Tustumena repairs fail inspection; ferry’s return delayed once again

Make that one more delay for the M/V Tustumena, the 49-year-old, 296-foot vessel of the Alaska Marine Highway System that provides service between Homer, Seldovia and Kodiak Island communities.

Between April and October, the Tustumena also makes stops at Chignik, Sand Point, King Cove, Cold Bay, False Pass, Akutan and Dutch Harbor.

After entering into a federal capital improvement project at the Seward Ship’s Drydock in Seward in November, the ship was scheduled to return to service in April. That date was pushed back to July 23. When inspections revealed repairs made to the ship did not meet regulatory standards, the date was pushed back to Aug. 20.

Redoing the repairs now means another couple of months before the ship returns to service.

“Hopefully the Tustumena will be back in service in October,” said Jeremy Woodrow of the Alaska Department of Transportation and Public Facilities. “The (repair) schedule has been indefinite through September, but there are good signs that it will be available in October, if not sooner.”

While that isn’t good news for the city of Seldovia, which is located on the south side of Kachemak Bay and accessibly only by water or air, AMHS is in the process of scheduling barge service “to provide some intermittent relief,” said Woodrow. 

Seldovia City Manager Tim Dillon said one barge run between Seldovia and Homer has been scheduled for Aug. 19, with other dates being considered.

“(Aug. 19) actually went online, so people can start booking on that one, which is good,” said Dillon. “The folks at Alaska Marine Highway System, I feel bad for them, but they’ve been good to work with. They understand our problems.”

Jack Rasmussen of Bering Marine confirmed that the Arctic Seal, a landing barge, has been called into service on Aug. 19.

“It’s just for freight and can haul industrial personnel, not passengers,” said Rasmussen of the lack of passenger accommodations on the barge.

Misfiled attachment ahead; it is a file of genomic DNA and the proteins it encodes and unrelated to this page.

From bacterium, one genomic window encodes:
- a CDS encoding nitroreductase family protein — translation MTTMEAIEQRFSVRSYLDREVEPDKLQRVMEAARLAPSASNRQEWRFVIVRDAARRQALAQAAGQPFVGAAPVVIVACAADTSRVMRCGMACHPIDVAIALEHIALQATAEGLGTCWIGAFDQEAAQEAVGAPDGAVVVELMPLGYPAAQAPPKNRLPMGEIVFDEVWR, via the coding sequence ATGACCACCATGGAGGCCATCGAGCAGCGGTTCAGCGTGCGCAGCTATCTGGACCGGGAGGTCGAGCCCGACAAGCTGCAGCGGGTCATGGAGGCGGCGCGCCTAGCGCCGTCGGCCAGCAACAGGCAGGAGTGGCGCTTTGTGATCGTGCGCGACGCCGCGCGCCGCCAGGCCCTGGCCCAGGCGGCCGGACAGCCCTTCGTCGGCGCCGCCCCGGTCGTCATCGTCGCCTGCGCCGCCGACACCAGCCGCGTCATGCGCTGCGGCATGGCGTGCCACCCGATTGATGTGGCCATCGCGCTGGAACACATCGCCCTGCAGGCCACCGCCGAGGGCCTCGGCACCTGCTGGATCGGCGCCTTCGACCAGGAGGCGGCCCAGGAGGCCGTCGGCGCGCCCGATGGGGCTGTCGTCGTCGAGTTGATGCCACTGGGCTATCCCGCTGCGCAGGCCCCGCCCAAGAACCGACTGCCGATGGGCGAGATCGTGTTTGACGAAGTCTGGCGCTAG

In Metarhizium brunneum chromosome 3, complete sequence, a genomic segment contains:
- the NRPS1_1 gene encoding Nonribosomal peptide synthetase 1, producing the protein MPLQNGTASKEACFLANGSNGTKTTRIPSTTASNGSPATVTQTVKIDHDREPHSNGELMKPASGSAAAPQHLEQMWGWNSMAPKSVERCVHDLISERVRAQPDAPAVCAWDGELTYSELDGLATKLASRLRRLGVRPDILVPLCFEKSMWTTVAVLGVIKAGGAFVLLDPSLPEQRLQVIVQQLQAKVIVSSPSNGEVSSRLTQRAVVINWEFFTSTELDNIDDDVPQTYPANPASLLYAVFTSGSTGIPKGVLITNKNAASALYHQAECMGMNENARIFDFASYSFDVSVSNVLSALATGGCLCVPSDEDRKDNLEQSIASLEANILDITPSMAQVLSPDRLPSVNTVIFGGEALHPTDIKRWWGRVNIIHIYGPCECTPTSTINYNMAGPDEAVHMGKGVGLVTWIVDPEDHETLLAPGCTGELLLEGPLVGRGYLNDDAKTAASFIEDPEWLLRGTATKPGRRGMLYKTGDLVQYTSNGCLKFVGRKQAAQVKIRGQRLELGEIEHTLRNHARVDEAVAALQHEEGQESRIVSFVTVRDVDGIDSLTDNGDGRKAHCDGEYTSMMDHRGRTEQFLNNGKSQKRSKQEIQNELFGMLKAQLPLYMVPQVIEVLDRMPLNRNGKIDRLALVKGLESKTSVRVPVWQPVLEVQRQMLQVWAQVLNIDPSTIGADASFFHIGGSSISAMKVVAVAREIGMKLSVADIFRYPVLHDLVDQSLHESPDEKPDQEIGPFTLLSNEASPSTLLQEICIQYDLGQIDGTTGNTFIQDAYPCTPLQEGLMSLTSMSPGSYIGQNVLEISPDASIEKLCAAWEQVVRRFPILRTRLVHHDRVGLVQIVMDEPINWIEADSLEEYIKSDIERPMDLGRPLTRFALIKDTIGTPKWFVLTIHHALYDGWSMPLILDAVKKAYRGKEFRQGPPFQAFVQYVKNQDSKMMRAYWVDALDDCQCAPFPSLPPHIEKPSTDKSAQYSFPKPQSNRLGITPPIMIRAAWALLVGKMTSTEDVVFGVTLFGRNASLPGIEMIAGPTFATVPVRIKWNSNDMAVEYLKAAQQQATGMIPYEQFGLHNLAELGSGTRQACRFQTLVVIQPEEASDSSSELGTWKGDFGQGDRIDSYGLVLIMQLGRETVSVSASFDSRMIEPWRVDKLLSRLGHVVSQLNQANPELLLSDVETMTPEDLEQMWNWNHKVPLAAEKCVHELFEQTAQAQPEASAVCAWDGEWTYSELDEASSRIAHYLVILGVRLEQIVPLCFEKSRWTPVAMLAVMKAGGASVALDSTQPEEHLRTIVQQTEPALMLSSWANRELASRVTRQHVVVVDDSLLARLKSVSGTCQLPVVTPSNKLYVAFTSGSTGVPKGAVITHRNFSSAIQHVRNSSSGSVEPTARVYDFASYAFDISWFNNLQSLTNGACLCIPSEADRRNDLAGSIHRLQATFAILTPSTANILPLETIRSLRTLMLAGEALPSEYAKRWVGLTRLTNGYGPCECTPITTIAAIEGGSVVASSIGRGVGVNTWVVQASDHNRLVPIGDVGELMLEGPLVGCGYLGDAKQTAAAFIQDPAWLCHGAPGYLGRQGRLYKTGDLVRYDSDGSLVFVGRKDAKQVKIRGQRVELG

While AMHS has made it possible to reserve barge space for freight, equipment and vehicles on the AMHS website or at Seldovia’s city offices, individuals must remember to book their own transportation on another vessel or plane.

As happened earlier this year, another state ferry, the M/V Kennecott, will be shifted over to make help fill in some of the gaps before the Tustumena’s return. The Kennecott’s design makes it the only one of the state’s nine vessels that can fill in when the Tustumena is out of service. The two ships are designed to accommodate specific dock configurations in the communities serviced and “they’re the only two certified for open-ocean sailing,” said Woodrow. 

The Tustumena’s delay may not be a problem for Jay-Brant General Contractors, who was recently awarded a contract to construct a new building for the city of Seldovia.

“The project is probably delayed anyway about a month, so we haven’t figured out exactly how we’re going to get materials over there,” said Chuck Jay. “It’s probably too early to tell. But they really need to get that thing back into service. The state knows that.”

Ian McGaughey, president of the Seldovia Chamber of Commerce, is one of those individuals with his vehicle stuck in Homer.

“I live right across the street from where I work, so mine is a minor concern and frustrating on a small scale,” said McGaughey. “But imagine what it’s like for business owners. Absolutely something needs to be done. It’s been a big burden on our businesses and residents.

Woodrow said the state has been trying to accommodate every community affected by the delay. 

“The bottom line is it is what it is,” said Dillon. “We don’t want people traveling on a vehicle that’s unsafe. We’re fortunate the state is assisting us and the legislators were very helpful making sure that happens.”

For an update on vessel sailings, visit www.dot.state.ak.us/amhs.

McKibben Jackinsky can be reached at mckibben.jackinsky@homernews.com.

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